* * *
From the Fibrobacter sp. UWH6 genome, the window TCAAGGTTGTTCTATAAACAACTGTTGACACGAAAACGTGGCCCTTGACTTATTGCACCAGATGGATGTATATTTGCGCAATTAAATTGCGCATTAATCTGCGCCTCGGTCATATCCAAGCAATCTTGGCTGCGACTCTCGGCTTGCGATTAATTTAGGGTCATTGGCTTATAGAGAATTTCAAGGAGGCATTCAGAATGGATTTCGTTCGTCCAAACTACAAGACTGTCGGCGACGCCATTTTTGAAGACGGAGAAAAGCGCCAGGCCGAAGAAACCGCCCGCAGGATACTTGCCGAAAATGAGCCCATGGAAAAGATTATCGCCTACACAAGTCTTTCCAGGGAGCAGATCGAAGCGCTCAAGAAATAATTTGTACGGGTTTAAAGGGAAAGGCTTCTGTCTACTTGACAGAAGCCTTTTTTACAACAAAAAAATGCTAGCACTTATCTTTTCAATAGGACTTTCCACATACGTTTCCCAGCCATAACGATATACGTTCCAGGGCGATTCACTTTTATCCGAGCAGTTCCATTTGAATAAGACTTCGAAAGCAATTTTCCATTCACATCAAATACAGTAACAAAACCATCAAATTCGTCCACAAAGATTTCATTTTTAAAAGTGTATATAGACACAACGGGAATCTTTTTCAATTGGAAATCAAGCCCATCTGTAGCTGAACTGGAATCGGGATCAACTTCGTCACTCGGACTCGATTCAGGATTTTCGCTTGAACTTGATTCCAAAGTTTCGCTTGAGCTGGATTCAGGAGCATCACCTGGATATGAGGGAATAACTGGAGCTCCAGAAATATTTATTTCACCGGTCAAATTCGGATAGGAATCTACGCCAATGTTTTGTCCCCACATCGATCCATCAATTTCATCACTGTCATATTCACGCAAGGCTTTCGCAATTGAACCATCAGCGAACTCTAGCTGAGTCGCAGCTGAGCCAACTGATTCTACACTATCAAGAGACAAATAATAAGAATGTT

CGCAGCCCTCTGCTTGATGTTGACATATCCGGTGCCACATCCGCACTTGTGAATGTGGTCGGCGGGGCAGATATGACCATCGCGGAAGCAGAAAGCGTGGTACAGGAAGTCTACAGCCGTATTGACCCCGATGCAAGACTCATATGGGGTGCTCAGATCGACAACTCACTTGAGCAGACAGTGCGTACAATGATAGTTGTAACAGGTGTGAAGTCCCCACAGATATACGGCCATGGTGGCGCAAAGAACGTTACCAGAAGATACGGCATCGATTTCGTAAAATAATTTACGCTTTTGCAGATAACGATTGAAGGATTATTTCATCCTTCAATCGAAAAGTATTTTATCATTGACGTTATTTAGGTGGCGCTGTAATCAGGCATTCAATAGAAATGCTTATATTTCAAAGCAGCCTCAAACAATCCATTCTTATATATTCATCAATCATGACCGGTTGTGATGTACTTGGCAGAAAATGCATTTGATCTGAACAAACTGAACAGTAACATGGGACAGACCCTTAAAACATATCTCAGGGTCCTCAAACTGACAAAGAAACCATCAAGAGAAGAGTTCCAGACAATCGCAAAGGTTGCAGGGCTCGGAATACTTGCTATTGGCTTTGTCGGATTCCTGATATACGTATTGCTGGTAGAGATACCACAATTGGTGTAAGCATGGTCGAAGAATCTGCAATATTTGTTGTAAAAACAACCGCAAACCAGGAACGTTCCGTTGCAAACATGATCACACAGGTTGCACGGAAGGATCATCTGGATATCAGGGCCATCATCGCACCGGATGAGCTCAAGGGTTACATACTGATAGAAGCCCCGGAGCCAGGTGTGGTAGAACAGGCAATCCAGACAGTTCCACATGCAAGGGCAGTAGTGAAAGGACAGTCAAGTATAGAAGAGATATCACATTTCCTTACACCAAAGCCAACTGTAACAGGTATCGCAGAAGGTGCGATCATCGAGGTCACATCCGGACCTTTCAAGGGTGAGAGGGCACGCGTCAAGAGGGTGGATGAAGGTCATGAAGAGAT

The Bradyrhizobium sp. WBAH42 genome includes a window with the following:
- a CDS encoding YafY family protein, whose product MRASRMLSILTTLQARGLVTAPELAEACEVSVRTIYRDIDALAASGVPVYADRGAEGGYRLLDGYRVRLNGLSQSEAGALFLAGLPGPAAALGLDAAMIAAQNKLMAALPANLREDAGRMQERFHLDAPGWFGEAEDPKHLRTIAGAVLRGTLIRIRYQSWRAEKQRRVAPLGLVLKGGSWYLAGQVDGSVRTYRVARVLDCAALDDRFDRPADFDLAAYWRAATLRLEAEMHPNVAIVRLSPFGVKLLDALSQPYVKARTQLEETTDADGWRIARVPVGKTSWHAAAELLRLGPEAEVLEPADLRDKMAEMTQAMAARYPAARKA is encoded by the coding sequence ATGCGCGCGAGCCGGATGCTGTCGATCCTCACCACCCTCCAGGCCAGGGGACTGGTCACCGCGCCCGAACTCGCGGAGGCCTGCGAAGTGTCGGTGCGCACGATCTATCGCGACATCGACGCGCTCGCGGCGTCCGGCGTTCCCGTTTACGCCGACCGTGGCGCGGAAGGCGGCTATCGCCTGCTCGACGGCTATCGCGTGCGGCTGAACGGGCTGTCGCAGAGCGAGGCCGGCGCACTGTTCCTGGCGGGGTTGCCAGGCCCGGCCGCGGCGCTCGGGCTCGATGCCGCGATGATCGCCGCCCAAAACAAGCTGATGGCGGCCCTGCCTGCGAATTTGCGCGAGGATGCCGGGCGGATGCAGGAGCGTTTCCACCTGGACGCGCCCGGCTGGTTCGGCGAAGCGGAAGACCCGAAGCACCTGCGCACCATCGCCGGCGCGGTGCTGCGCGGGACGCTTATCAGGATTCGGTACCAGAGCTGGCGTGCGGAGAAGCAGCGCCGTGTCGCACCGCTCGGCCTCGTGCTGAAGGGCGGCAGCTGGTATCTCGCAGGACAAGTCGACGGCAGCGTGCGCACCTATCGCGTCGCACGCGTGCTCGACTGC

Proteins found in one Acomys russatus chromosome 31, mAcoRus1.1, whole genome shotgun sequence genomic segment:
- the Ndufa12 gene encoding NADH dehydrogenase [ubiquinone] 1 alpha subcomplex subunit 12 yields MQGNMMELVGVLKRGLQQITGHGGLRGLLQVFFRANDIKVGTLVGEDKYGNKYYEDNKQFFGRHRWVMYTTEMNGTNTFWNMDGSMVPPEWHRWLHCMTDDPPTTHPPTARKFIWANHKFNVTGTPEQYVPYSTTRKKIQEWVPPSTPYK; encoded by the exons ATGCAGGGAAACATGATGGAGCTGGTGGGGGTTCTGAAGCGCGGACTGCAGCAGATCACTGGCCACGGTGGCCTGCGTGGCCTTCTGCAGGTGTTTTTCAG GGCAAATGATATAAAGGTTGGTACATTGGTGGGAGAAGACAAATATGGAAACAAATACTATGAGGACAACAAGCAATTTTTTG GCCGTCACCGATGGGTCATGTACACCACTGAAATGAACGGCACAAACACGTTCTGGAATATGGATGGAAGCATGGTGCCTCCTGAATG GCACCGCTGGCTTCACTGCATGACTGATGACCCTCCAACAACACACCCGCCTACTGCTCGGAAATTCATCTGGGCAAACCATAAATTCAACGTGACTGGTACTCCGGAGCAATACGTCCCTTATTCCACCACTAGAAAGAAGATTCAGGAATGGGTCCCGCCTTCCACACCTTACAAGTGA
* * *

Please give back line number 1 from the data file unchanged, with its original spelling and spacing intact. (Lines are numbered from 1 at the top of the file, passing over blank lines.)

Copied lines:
From the Fibrobacter sp. UWH6 genome, the window TCAAGGTTGTTCTATAAACAACTGTTGACACGAAAACGTGGCCCTTGACTTATTGCACCAGATGGATGTATATTTGCGCAATTAAATTGCGCATTAATCTGCGCCTCGGTCATATCCAAGCAATCTTGGCTGCGACTCTCGGCTTGCGATTAATTTAGGGTCATTGGCTTATAGAGAATTTCAAGGAGGCATTCAGAATGGATTTCGTTCGTCCAAACTACAAGACTGTCGGCGACGCCATTTTTGAAGACGGAGAAAAGCGCCAGGCCGAAGAAACCGCCCGCAGGATACTTGCCGAAAATGAGCCCATGGAAAAGATTATCGCCTACACAAGTCTTTCCAGGGAGCAGATCGAAGCGCTCAAGAAATAATTTGTACGGGTTTAAAGGGAAAGGCTTCTGTCTACTTGACAGAAGCCTTTTTTACAACAAAAAAATGCTAGCACTTATCTTTTCAATAGGACTTTCCACATACGTTTCCCAGCCATAACGATATACGTTCCAGGGCGATTCACTTTTATCCGAGCAGTTCCATTTGAATAAGACTTCGAAAGCAATTTTCCATTCACATCAAATACAGTAACAAAACCATCAAATTCGTCCACAAAGATTTCATTTTTAAAAGTGTATATAGACACAACGGGAATCTTTTTCAATTGGAAATCAAGCCCATCTGTAGCTGAACTGGAATCGGGATCAACTTCGTCACTCGGACTCGATTCAGGATTTTCGCTTGAACTTGATTCCAAAGTTTCGCTTGAGCTGGATTCAGGAGCATCACCTGGATATGAGGGAATAACTGGAGCTCCAGAAATATTTATTTCACCGGTCAAATTCGGATAGGAATCTACGCCAATGTTTTGTCCCCACATCGATCCATCAATTTCATCACTGTCATATTCACGCAAGGCTTTCGCAATTGAACCATCAGCGAACTCTAGCTGAGTCGCAGCTGAGCCAACTGATTCTACACTATCAAGAGACAAATAATAAGAATGTT